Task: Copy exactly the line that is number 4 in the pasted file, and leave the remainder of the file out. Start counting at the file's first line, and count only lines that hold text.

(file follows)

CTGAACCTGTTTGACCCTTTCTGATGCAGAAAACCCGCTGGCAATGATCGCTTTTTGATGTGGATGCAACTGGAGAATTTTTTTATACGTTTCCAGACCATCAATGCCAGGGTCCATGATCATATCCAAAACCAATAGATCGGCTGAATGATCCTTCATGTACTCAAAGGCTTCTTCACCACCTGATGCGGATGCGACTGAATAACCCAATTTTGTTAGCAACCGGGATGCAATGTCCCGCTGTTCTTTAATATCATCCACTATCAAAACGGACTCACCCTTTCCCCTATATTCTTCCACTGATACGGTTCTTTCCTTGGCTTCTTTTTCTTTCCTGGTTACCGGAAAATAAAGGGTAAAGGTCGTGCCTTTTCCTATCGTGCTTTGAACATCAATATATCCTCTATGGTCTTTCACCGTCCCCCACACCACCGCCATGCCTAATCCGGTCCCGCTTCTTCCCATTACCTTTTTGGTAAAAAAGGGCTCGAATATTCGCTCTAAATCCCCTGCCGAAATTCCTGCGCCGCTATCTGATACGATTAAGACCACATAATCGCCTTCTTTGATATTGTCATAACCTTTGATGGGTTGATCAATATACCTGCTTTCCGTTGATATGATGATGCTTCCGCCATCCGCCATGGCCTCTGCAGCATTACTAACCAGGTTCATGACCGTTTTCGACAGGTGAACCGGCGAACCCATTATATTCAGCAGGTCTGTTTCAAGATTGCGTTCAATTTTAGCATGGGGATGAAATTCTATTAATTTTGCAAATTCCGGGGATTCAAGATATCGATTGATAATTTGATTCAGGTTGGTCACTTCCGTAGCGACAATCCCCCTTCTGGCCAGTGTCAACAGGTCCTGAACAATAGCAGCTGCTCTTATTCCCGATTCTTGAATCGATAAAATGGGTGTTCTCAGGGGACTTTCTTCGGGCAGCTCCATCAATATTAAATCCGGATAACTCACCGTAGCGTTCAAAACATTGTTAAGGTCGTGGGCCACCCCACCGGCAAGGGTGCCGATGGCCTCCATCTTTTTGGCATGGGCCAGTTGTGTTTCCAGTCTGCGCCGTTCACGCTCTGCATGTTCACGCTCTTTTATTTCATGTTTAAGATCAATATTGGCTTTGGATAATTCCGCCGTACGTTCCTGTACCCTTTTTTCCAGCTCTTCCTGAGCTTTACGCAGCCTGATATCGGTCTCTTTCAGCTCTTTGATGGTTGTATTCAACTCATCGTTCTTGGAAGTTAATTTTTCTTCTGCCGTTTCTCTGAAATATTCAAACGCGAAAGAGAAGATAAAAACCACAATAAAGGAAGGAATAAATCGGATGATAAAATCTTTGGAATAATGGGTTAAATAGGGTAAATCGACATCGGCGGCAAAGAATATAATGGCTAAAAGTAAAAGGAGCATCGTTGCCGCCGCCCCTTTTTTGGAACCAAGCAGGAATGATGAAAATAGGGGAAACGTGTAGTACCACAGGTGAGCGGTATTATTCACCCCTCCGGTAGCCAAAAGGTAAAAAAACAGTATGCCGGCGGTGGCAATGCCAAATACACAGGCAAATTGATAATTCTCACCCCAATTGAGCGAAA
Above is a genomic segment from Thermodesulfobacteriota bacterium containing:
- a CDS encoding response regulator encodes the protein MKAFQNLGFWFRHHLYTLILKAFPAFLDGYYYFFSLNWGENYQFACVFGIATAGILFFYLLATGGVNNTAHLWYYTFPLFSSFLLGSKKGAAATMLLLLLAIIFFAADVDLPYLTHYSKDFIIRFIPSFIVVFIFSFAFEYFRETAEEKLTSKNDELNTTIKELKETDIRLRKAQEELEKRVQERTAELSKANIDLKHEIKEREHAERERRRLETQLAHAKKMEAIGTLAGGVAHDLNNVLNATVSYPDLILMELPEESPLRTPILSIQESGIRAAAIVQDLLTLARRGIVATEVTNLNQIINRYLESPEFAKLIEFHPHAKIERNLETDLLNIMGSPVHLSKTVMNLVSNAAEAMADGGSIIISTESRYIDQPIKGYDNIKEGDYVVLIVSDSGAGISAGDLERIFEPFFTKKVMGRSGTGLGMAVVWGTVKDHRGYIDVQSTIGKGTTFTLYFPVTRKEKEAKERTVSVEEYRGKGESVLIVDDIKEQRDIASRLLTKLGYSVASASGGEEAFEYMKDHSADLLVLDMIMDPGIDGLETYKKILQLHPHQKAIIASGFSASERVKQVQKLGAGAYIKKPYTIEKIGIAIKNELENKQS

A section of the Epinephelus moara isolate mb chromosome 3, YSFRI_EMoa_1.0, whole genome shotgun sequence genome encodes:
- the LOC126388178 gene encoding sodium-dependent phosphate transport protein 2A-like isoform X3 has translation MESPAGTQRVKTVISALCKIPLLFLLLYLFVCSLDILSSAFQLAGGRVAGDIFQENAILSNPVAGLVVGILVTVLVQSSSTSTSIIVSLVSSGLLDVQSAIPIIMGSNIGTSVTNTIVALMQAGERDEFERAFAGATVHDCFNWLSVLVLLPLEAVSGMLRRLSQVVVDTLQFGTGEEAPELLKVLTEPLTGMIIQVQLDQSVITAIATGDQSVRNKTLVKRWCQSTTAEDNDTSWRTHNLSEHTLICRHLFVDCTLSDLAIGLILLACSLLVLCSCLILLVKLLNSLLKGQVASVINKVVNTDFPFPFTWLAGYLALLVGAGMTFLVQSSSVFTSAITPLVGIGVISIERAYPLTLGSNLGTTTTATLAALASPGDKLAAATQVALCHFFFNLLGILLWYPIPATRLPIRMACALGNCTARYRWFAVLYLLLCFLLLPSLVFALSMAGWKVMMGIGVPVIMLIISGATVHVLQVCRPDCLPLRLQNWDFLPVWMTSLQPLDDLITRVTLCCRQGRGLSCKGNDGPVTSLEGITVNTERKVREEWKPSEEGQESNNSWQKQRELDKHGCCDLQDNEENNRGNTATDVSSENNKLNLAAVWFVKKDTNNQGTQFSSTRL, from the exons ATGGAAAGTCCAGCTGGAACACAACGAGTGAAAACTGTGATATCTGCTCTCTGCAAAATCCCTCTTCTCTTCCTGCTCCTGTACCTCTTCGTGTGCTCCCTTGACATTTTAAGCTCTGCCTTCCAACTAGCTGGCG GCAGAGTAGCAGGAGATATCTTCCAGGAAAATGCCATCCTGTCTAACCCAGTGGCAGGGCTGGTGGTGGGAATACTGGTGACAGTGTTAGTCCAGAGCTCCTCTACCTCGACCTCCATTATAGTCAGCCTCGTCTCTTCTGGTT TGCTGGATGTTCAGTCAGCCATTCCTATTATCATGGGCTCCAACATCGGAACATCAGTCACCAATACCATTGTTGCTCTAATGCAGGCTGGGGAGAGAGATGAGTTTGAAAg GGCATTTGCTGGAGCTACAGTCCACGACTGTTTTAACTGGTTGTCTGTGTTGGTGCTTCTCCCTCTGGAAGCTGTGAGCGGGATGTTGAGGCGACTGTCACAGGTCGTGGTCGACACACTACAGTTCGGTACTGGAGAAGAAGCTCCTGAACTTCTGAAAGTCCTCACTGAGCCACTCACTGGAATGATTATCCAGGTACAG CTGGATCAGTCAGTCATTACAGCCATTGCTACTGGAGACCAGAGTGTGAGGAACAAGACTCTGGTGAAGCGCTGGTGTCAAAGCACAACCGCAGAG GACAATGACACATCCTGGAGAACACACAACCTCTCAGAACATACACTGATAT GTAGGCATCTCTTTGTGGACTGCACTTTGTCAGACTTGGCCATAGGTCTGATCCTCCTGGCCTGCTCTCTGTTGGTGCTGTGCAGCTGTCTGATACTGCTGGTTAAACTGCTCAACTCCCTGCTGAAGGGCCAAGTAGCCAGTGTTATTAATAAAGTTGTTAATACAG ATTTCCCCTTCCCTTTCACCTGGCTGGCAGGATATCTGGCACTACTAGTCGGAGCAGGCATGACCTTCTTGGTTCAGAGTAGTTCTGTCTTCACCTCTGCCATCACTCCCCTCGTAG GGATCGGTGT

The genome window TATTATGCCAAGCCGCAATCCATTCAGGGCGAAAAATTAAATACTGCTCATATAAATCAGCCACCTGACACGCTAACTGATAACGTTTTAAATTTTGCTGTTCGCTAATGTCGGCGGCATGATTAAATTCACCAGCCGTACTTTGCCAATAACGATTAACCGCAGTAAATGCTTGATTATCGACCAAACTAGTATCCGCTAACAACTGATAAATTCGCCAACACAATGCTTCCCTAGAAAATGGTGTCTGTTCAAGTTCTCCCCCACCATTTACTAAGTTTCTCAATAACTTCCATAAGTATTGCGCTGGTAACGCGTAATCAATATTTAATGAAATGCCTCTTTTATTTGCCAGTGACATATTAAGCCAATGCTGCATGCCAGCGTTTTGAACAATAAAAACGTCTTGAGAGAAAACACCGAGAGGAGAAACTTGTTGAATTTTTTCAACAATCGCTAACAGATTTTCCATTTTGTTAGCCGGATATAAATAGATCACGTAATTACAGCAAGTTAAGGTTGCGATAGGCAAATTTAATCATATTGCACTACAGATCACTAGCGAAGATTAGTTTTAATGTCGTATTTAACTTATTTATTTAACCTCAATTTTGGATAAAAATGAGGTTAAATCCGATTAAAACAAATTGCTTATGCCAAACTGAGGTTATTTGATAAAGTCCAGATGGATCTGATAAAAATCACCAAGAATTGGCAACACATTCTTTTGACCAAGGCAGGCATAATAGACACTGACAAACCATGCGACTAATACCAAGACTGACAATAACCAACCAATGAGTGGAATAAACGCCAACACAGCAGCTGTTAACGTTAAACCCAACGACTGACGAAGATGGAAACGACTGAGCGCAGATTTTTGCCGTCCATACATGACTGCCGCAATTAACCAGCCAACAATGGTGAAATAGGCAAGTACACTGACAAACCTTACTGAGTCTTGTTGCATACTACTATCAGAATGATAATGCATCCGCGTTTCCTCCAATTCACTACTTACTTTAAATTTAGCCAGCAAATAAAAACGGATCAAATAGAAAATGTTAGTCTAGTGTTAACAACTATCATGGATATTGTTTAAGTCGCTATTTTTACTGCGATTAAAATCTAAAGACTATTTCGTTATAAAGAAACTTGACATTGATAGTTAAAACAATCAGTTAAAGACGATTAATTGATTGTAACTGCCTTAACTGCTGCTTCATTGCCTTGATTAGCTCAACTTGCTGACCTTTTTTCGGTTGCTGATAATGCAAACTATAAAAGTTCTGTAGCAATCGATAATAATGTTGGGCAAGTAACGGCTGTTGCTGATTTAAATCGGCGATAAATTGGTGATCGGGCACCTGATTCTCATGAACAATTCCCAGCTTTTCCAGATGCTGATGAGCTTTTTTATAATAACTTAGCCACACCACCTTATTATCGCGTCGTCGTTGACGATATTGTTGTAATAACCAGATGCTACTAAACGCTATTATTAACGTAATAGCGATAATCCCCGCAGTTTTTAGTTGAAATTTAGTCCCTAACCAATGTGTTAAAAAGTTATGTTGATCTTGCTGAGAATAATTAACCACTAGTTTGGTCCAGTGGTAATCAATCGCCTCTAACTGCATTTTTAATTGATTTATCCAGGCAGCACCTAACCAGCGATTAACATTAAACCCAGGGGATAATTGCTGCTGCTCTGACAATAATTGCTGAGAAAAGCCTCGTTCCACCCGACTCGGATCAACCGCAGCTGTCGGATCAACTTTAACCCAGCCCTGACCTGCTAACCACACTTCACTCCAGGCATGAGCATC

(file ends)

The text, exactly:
A section of the Epinephelus moara isolate mb chromosome 3, YSFRI_EMoa_1.0, whole genome shotgun sequence genome encodes: